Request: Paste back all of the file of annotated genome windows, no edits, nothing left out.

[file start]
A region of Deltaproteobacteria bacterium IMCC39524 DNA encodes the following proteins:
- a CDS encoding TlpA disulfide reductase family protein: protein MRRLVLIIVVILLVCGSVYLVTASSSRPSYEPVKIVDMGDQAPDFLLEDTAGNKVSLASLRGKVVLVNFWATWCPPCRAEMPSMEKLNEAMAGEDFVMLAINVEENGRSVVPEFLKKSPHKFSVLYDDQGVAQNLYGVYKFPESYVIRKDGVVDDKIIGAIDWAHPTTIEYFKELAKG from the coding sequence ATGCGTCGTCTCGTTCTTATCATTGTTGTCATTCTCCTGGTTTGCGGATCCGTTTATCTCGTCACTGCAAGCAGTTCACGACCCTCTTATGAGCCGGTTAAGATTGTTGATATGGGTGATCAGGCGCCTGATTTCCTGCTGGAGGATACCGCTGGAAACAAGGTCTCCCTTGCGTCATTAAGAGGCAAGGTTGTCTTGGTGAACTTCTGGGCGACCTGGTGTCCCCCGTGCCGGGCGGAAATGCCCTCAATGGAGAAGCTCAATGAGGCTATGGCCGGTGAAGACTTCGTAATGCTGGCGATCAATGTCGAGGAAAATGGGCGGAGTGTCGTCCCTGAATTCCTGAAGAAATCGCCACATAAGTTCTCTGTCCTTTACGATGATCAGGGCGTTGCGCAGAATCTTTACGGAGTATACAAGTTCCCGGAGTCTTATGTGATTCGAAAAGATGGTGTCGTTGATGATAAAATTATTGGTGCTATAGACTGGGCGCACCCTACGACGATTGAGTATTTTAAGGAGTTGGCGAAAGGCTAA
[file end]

A region of Deltaproteobacteria bacterium IMCC39524 DNA encodes the following proteins:
- a CDS encoding TlpA disulfide reductase family protein: protein MRRLVLIIVVILLVCGSVYLVTASSSRPSYEPVKIVDMGDQAPDFLLEDTAGNKVSLASLRGKVVLVNFWATWCPPCRAEMPSMEKLNEAMAGEDFVMLAINVEENGRSVVPEFLKKSPHKFSVLYDDQGVAQNLYGVYKFPESYVIRKDGVVDDKIIGAIDWAHPTTIEYFKELAKG from the coding sequence ATGCGTCGTCTCGTTCTTATCATTGTTGTCATTCTCCTGGTTTGCGGATCCGTTTATCTCGTCACTGCAAGCAGTTCACGACCCTCTTATGAGCCGGTTAAGATTGTTGATATGGGTGATCAGGCGCCTGATTTCCTGCTGGAGGATACCGCTGGAAACAAGGTCTCCCTTGCGTCATTAAGAGGCAAGGTTGTCTTGGTGAACTTCTGGGCGACCTGGTGTCCCCCGTGCCGGGCGGAAATGCCCTCAATGGAGAAGCTCAATGAGGCTATGGCCGGTGAAGACTTCGTAATGCTGGCGATCAATGTCGAGGAAAATGGGCGGAGTGTCGTCCCTGAATTCCTGAAGAAATCGCCACATAAGTTCTCTGTCCTTTACGATGATCAGGGCGTTGCGCAGAATCTTTACGGAGTATACAAGTTCCCGGAGTCTTATGTGATTCGAAAAGATGGTGTCGTTGATGATAAAATTATTGGTGCTATAGACTGGGCGCACCCTACGACGATTGAGTATTTTAAGGAGTTGGCGAAAGGCTAA